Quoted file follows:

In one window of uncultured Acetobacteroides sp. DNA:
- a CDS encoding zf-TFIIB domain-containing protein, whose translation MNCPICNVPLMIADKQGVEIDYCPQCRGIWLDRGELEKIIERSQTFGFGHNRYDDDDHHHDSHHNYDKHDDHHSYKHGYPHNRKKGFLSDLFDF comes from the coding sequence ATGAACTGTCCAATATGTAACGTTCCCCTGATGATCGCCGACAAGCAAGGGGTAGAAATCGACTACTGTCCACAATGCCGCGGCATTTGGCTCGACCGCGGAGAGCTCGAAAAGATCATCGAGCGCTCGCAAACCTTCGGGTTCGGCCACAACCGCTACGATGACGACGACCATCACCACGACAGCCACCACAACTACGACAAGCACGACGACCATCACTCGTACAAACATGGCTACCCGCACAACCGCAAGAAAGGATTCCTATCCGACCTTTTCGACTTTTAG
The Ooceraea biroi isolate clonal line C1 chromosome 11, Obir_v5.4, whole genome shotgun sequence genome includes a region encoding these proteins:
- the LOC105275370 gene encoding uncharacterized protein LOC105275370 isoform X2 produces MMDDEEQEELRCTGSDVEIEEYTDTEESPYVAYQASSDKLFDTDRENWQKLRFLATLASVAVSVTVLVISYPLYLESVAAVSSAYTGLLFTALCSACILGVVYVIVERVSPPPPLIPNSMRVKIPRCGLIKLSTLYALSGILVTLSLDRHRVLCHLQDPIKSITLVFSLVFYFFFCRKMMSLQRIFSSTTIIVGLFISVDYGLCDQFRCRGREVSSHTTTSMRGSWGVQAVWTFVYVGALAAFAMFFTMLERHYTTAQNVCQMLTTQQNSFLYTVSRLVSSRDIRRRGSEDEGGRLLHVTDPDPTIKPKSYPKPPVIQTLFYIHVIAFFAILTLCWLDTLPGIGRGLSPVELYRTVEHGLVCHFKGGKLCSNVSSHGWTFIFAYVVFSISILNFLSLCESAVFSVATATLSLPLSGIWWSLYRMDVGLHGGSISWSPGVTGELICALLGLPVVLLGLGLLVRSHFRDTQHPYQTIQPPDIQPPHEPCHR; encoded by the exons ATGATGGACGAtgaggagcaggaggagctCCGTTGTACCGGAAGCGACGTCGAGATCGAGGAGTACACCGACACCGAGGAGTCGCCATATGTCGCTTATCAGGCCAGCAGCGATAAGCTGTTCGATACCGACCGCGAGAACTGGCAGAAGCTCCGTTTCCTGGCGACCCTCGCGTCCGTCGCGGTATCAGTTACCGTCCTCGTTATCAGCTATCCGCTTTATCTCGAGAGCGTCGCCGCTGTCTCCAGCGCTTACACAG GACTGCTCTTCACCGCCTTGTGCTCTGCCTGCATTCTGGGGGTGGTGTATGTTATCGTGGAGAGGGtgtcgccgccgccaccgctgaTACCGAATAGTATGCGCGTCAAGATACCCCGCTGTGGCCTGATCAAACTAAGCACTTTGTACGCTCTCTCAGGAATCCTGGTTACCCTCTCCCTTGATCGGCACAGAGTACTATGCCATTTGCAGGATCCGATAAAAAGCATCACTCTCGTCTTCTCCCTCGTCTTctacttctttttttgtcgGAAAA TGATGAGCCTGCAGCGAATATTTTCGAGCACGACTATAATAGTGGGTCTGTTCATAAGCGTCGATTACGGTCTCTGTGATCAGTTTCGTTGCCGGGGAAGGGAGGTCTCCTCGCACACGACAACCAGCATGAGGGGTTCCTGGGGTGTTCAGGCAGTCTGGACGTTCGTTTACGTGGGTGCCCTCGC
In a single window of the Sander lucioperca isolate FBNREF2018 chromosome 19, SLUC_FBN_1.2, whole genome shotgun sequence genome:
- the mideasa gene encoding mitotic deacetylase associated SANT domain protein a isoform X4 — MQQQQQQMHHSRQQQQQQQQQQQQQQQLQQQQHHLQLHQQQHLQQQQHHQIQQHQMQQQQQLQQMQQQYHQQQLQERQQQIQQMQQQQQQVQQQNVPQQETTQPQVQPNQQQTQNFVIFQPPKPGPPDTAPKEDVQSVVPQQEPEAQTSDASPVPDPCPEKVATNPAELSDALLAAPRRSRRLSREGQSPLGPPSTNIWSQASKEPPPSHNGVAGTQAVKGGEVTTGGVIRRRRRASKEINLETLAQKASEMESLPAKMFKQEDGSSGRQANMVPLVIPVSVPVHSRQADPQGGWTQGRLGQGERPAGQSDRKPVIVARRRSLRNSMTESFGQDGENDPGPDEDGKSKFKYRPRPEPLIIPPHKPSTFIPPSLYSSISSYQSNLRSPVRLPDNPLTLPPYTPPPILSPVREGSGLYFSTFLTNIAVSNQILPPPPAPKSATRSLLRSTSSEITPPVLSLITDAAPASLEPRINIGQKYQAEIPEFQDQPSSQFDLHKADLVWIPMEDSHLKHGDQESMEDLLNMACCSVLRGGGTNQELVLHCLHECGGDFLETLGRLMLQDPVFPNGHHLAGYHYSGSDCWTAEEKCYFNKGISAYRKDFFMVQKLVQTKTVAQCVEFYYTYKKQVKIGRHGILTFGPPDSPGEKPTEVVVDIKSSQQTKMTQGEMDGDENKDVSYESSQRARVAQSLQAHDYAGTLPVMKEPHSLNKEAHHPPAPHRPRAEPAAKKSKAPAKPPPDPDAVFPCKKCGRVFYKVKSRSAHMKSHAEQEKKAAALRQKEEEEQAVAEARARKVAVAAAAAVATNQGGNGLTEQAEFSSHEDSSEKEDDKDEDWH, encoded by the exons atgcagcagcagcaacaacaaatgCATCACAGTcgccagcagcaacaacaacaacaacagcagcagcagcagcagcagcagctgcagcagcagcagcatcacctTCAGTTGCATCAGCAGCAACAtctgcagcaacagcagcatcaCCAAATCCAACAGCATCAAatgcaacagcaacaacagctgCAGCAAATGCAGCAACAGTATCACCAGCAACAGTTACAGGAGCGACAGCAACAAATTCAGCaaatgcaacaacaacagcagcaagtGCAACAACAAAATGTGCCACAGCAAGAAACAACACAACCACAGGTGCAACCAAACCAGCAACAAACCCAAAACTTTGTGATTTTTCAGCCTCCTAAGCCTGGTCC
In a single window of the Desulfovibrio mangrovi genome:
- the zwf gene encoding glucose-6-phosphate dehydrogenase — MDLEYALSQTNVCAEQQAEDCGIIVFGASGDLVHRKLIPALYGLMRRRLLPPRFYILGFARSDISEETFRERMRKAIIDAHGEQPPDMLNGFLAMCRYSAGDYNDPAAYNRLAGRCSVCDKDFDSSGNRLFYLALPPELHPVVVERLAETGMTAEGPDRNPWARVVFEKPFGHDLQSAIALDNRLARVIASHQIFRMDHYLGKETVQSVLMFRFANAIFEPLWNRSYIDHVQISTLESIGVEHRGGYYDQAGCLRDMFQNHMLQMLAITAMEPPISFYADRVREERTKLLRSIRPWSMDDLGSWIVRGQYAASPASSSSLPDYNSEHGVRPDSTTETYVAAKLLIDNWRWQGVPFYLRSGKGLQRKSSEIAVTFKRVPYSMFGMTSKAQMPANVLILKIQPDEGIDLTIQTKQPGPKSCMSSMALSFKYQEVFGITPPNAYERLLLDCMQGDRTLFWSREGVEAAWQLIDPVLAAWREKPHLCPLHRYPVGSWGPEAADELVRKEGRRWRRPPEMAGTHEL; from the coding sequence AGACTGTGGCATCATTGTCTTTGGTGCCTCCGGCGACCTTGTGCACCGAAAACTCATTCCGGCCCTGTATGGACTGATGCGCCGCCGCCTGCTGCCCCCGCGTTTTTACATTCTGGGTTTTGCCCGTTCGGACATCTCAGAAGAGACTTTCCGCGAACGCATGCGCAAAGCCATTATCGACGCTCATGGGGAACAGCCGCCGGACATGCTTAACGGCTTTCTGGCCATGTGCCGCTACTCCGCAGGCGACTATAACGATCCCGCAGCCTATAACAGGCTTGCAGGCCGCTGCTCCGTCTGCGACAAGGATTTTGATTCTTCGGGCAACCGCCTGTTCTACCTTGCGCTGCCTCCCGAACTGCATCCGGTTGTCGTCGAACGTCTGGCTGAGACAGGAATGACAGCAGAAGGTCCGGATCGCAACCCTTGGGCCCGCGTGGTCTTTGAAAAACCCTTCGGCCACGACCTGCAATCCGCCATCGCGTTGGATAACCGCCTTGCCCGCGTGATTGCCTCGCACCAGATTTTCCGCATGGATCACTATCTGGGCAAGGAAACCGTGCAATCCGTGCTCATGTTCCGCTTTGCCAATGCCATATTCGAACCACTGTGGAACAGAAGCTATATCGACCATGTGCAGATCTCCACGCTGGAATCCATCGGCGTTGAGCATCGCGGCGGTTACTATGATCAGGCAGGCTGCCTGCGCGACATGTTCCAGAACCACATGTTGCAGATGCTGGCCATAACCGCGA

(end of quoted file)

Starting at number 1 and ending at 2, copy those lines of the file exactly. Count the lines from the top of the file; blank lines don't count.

In one window of uncultured Acetobacteroides sp. DNA:
- a CDS encoding zf-TFIIB domain-containing protein, whose translation MNCPICNVPLMIADKQGVEIDYCPQCRGIWLDRGELEKIIERSQTFGFGHNRYDDDDHHHDSHHNYDKHDDHHSYKHGYPHNRKKGFLSDLFDF comes from the coding sequence ATGAACTGTCCAATATGTAACGTTCCCCTGATGATCGCCGACAAGCAAGGGGTAGAAATCGACTACTGTCCACAATGCCGCGGCATTTGGCTCGACCGCGGAGAGCTCGAAAAGATCATCGAGCGCTCGCAAACCTTCGGGTTCGGCCACAACCGCTACGATGACGACGACCATCACCACGACAGCCACCACAACTACGACAAGCACGACGACCATCACTCGTACAAACATGGCTACCCGCACAACCGCAAGAAAGGATTCCTATCCGACCTTTTCGACTTTTAG